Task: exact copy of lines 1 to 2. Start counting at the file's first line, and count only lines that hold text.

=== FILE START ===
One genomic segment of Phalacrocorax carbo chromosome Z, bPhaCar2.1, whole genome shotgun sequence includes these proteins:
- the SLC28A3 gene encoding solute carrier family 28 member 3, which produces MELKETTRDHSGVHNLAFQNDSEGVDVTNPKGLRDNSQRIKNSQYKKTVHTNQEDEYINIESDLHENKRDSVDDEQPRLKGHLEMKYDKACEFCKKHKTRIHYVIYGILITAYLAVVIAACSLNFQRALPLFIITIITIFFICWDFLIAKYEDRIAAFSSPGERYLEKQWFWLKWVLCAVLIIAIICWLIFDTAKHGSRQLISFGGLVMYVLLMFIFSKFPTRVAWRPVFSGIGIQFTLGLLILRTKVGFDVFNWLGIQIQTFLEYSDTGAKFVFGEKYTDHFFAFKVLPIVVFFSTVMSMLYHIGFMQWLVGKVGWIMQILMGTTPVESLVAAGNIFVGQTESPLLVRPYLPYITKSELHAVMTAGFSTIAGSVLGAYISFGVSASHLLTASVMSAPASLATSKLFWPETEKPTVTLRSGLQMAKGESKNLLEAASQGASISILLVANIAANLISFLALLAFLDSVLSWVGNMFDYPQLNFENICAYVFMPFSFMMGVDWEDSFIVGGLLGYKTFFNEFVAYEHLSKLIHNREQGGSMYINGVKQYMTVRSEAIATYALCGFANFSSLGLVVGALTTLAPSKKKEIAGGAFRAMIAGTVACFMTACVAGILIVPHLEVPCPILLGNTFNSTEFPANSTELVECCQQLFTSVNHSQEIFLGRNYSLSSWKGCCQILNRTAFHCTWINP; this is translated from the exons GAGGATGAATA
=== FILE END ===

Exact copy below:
One genomic segment of Phalacrocorax carbo chromosome Z, bPhaCar2.1, whole genome shotgun sequence includes these proteins:
- the SLC28A3 gene encoding solute carrier family 28 member 3, which produces MELKETTRDHSGVHNLAFQNDSEGVDVTNPKGLRDNSQRIKNSQYKKTVHTNQEDEYINIESDLHENKRDSVDDEQPRLKGHLEMKYDKACEFCKKHKTRIHYVIYGILITAYLAVVIAACSLNFQRALPLFIITIITIFFICWDFLIAKYEDRIAAFSSPGERYLEKQWFWLKWVLCAVLIIAIICWLIFDTAKHGSRQLISFGGLVMYVLLMFIFSKFPTRVAWRPVFSGIGIQFTLGLLILRTKVGFDVFNWLGIQIQTFLEYSDTGAKFVFGEKYTDHFFAFKVLPIVVFFSTVMSMLYHIGFMQWLVGKVGWIMQILMGTTPVESLVAAGNIFVGQTESPLLVRPYLPYITKSELHAVMTAGFSTIAGSVLGAYISFGVSASHLLTASVMSAPASLATSKLFWPETEKPTVTLRSGLQMAKGESKNLLEAASQGASISILLVANIAANLISFLALLAFLDSVLSWVGNMFDYPQLNFENICAYVFMPFSFMMGVDWEDSFIVGGLLGYKTFFNEFVAYEHLSKLIHNREQGGSMYINGVKQYMTVRSEAIATYALCGFANFSSLGLVVGALTTLAPSKKKEIAGGAFRAMIAGTVACFMTACVAGILIVPHLEVPCPILLGNTFNSTEFPANSTELVECCQQLFTSVNHSQEIFLGRNYSLSSWKGCCQILNRTAFHCTWINP; this is translated from the exons GAGGATGAATA